How to Quickly Launch Apps With Siri

You can do all sorts of things with your voice and Siri, but you can’t use third-party apps (short of a few exceptions and the services Apple officially partnered with for launch) or open apps with a voice command. Thanks to the widely undocumented world of iOS URL schemes, you can actually trigger app shortcuts with Siri on your iPhone 4S. While it’s not the cleanest method, there are tons of possibilities for quickly launching apps with Siri.

Automating iOS: How Pythonista Changed My Workflow. Using Drafts Line Tags with URL Schemes and Actions. In a minor 3.0.6 update released last night, developer Greg Pierce added an interesting new feature to Drafts that will come in handy to further customize the app’s powerful URL, Dropbox, and Evernote actions.

Using Drafts Line Tags with URL Schemes and Actions

In the new version of Drafts (both for iPhone and iPad), you can now specify line numbers as template tags. Tags act as variables to dynamically insert text into a draft: the app has supported shortcuts for dates, timestamps, system clipboard, and body of a draft for quite a while now, but it lacked a way to break content into lines. In older versions, Drafts could only differentiate between the entire note, the first line, or everything after the first line; there was no way to tell the app to treat, for instance, the second line and fifth line differently.

With Drafts 3.0.6, you have complete control over the lines of your draft through a simple [[line|n]] format, where n is the number of the line. Javascript:window.location=' New flexible timestamps in Drafts. February 10th, 2013 at 6:13 pm by Dr.

New flexible timestamps in Drafts

Drang One of the least-well-kept secrets in the iOS app world is the big jump in functionality that Drafts has made in the revisions released in last few weeks. Automation. In post published yesterday on the Editorial forums, developer Ole Zorn shared more details on Editorial 1.1, announcing some features he's been working on for the update, such as the ui module, which will allow users to create custom interfaces inside Editorial:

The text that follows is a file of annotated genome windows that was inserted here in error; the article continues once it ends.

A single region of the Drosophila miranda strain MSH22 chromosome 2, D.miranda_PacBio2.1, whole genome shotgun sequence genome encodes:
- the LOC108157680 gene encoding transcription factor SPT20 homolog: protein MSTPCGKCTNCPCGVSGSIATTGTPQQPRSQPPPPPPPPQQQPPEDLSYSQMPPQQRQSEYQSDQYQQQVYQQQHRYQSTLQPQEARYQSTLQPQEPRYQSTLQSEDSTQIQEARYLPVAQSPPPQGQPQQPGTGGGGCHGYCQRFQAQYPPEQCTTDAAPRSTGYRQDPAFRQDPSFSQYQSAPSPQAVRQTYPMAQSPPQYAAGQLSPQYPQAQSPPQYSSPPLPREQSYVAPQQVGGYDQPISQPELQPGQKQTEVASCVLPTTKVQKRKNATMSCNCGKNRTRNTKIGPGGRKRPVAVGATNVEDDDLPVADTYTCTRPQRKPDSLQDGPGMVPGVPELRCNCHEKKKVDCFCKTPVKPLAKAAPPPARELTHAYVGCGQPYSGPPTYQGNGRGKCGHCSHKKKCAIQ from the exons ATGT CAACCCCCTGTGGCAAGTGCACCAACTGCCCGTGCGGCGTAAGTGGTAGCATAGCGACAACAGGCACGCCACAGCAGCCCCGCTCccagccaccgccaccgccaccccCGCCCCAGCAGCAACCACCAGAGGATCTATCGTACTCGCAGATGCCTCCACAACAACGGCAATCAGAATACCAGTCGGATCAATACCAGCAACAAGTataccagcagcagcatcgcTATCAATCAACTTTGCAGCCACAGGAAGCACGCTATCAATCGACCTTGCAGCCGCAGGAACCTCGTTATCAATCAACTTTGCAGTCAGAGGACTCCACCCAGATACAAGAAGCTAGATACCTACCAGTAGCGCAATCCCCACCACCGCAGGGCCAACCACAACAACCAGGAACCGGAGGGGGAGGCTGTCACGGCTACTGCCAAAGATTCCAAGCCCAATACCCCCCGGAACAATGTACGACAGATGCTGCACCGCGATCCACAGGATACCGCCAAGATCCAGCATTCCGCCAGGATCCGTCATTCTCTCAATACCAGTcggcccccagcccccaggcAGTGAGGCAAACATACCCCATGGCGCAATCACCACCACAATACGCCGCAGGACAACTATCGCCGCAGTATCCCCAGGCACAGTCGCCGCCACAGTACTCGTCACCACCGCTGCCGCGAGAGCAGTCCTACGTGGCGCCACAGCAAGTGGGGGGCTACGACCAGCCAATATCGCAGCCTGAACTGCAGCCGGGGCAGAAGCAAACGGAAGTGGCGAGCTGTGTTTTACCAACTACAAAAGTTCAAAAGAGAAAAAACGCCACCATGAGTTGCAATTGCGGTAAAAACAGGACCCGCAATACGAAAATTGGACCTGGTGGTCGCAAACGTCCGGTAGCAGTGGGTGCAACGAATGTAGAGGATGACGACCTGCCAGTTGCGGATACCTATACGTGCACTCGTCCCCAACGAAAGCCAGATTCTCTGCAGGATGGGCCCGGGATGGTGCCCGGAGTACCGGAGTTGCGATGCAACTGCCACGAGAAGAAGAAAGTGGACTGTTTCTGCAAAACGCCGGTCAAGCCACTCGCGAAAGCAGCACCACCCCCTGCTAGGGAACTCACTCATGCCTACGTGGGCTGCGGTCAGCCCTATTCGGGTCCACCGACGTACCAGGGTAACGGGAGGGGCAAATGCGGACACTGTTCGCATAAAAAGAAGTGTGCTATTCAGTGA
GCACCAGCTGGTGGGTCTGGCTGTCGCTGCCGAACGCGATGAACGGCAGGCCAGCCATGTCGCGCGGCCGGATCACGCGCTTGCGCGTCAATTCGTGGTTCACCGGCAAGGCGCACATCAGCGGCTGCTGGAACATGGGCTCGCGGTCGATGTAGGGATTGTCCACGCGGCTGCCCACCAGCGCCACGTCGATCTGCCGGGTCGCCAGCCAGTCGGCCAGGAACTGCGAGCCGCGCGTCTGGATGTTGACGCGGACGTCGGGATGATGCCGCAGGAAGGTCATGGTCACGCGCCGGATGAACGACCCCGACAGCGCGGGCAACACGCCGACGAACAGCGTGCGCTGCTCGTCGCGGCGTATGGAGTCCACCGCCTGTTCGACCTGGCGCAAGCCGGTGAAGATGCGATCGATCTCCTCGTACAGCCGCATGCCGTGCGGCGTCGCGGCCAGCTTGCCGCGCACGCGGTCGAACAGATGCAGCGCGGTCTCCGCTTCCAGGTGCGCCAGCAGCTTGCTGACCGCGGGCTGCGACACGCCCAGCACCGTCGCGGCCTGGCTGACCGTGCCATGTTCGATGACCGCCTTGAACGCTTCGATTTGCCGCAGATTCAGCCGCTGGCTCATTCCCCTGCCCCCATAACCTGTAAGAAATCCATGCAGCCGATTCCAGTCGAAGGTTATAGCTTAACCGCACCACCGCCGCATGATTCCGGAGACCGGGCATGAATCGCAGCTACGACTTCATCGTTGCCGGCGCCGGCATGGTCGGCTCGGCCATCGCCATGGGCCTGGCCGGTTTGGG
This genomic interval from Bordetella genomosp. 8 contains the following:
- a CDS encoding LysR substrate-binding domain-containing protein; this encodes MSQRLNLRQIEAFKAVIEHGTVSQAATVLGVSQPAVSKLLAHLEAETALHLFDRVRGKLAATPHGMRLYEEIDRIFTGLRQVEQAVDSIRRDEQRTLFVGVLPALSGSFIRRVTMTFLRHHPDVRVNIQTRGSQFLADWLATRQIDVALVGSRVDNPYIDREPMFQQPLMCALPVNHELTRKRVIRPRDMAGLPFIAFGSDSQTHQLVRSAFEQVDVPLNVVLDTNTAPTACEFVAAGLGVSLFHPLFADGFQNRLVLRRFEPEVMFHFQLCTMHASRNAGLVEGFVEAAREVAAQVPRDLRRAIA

Automation

First Look at Editorial for iPad. I tweeted earlier today that I've registered the name for a new app in iTunes Connect. It's called Editorial, and I've actually been working on this for over a year now. It's not completely done yet, but I think that I'm pretty close to the finish line. I'll share more details over the next few weeks, but for now, I hope the screenshots below already give you a basic idea of what the app will be like. If this looks interesting to you, you should follow me on Twitter. Launch Center Pro 1.1. Released in December 2011, App Cubby’s Launch Center re-ignited interest in iOS URL schemes – shortcuts to automate communication between apps and get specific things done faster with less manual tapping and interactions.

Its direct sequel, Launch Center Pro, was released in the summer of 2012 and doubled down on the entire idea of automating iOS tasks by providing a “Home screen for your actions” to allow users to better and more visually organize their shortcuts. Action Composer I’d start with the Action Composer, which has been completely redesigned in version 1.1. It used to be that, upon creating a new action, Launch Center Pro would offer a single list of system actions and third-party apps that had URL schemes you could use in the app.

While simple and straightforward, the way the Action Composer was designed didn’t allow App Cubby to easily showcase new additions or recommended apps, forcing them to tweet new actions or update the documentation on the Launch Center Pro website. X-callback-url. Phillip Gruneich had a few good finds. Looks like Hog Bay’s excellent PlainText has added x-callback-url support. Also, though undocumented by Google, it has apparently made it’s way into the Google Maps app. X-callback-url. If you support or are planning to support x-callback-url, please let us know at info _at_ x-callback-url _dot_ com, or @xcallbackurl. Apps with x-callback-url interfaces (links to API documentation) Know of an app supporting x-callback-url not list here? Please let us know! X-callback-url. Drafts 3 Review: Better iOS Automation and Workflows.

MPU 096: Web Automation.